This is another in a series of communications from the Nominating/Search Committee. The articles are designed to inform and educate the Diocese about the search process. This is from committee member Mary McEntire of St. Luke’s in Park City.
At the 1989 General Convention of The Episcopal Church, a call was made to produce “a theological statement on the episcopate.” As a result, faculty members from General Theological Seminary, Union Theological Seminary and Church Divinity School of the Pacific joined with bishops to produce a pastoral letter issued by the 1991 General Convention entitled: “The Ministry of Bishops: A Study Document Authorized by The House of Bishops of The Episcopal Church.” Although we may think that a document from almost 30 years ago is “ancient history,” in the almost 2,000 year history of the Christian Church it remains relevant.
This pastoral letter was grounded in the theology of a bishop as outlined in the Ordination of a Bishop, found on pp 512-523 of our 1979 Book of Common Prayer. It focused on the Examination and questions asked of each bishop-elect (pp 517-518). The 1979 Book of Common Prayer, as this document emphasizes, was designed to reclaim the biblical roots, not only of the role of bishops but also of the Christian Church. (Bishop Hayashi, when touring the Diocese of Utah as a candidate for bishop in 2010 spoke of the 1979 BCP as containing “a time bomb” in light of this goal of reclamation). The House of Bishops recommended that this document, particularly the Study Guide (p. 105), be read by nominating committees engaged in the search for new diocesan bishops.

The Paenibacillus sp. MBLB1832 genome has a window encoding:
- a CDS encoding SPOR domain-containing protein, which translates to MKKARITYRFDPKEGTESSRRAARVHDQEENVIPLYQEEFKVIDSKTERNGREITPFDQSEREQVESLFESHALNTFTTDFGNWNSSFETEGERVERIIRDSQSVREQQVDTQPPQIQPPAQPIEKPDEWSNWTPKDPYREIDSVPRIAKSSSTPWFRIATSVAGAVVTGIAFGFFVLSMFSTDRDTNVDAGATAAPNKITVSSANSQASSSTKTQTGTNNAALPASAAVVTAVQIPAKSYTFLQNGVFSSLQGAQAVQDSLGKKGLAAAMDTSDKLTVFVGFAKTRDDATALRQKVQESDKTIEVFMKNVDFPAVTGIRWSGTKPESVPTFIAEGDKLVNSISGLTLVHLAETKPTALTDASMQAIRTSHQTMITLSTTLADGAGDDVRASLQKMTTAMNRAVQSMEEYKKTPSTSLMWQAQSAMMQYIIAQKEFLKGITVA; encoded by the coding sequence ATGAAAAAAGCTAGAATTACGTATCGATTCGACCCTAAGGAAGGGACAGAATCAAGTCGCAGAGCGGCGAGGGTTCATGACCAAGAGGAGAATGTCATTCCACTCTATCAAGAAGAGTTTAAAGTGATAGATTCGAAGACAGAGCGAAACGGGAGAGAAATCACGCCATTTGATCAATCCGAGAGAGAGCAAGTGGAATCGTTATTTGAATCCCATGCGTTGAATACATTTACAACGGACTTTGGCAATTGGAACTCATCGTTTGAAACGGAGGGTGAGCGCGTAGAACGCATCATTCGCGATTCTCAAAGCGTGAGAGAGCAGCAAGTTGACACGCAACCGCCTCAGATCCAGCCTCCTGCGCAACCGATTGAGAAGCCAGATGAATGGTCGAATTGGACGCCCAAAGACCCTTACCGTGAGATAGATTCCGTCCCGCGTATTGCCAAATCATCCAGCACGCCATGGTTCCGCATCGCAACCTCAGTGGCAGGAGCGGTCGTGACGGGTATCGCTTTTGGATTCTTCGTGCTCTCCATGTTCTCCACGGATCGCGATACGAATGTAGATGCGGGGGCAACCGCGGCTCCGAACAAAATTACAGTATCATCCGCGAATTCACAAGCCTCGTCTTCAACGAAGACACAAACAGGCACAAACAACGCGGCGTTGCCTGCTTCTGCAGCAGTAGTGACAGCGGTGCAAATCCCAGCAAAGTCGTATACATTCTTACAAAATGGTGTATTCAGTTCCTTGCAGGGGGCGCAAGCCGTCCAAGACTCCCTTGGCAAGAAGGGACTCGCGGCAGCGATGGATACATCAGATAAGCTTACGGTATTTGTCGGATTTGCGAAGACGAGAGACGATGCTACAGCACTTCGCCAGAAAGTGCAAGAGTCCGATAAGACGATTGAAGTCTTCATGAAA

What conclusions were drawn? First, the pastoral letter made it clear that a bishop “is not simply a corporate executive” (p. 104). The “new relation to God in the Spirit” (ibid) marks the critical distinction between secular and sacred. Second, the letter was organized around the three pastoral functions of bishops as outlined in the Ordinal (pp 79-80 of the letter, pp 517- 518 of the 1979 BCP):
1. “The Bishop as Proclaimer of the Gospel and Teacher of the Christian Faith.
2. The Bishop as Provider of and Presider over the Sacraments. (Baptism and Eucharist)
3. The Bishop as leader in the Councils of the Church, local, national and supra-national.”
The body of the letter provided the biblical background and documentation for these three roles.
So, as we undergo our search process for the 12th Bishop of Utah, these three pastoral functions will be guidelines. No one individual can perfectly meet all of them, so the input of members of our diocese (through the Survey and other expressions of opinion) will help us to prioritize whom we seek as our next bishop.